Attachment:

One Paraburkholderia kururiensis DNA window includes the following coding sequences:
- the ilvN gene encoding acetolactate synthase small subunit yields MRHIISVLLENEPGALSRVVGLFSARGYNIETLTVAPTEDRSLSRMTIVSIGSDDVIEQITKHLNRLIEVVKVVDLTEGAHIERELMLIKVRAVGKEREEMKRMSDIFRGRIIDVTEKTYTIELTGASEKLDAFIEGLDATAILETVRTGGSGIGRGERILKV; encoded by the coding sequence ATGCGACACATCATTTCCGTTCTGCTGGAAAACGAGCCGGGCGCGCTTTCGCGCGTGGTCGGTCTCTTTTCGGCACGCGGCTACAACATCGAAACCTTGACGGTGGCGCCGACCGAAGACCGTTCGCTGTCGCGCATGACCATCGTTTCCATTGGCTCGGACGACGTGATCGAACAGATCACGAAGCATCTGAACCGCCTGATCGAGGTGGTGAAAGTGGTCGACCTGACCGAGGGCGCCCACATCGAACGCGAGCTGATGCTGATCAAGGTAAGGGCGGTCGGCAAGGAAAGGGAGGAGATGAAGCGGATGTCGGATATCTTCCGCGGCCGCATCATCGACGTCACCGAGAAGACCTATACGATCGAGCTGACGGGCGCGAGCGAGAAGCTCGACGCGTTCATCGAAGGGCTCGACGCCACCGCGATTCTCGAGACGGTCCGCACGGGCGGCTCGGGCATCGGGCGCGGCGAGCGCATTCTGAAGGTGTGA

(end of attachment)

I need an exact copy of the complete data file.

One Paraburkholderia kururiensis DNA window includes the following coding sequences:
- the ilvN gene encoding acetolactate synthase small subunit yields MRHIISVLLENEPGALSRVVGLFSARGYNIETLTVAPTEDRSLSRMTIVSIGSDDVIEQITKHLNRLIEVVKVVDLTEGAHIERELMLIKVRAVGKEREEMKRMSDIFRGRIIDVTEKTYTIELTGASEKLDAFIEGLDATAILETVRTGGSGIGRGERILKV; encoded by the coding sequence ATGCGACACATCATTTCCGTTCTGCTGGAAAACGAGCCGGGCGCGCTTTCGCGCGTGGTCGGTCTCTTTTCGGCACGCGGCTACAACATCGAAACCTTGACGGTGGCGCCGACCGAAGACCGTTCGCTGTCGCGCATGACCATCGTTTCCATTGGCTCGGACGACGTGATCGAACAGATCACGAAGCATCTGAACCGCCTGATCGAGGTGGTGAAAGTGGTCGACCTGACCGAGGGCGCCCACATCGAACGCGAGCTGATGCTGATCAAGGTAAGGGCGGTCGGCAAGGAAAGGGAGGAGATGAAGCGGATGTCGGATATCTTCCGCGGCCGCATCATCGACGTCACCGAGAAGACCTATACGATCGAGCTGACGGGCGCGAGCGAGAAGCTCGACGCGTTCATCGAAGGGCTCGACGCCACCGCGATTCTCGAGACGGTCCGCACGGGCGGCTCGGGCATCGGGCGCGGCGAGCGCATTCTGAAGGTGTGA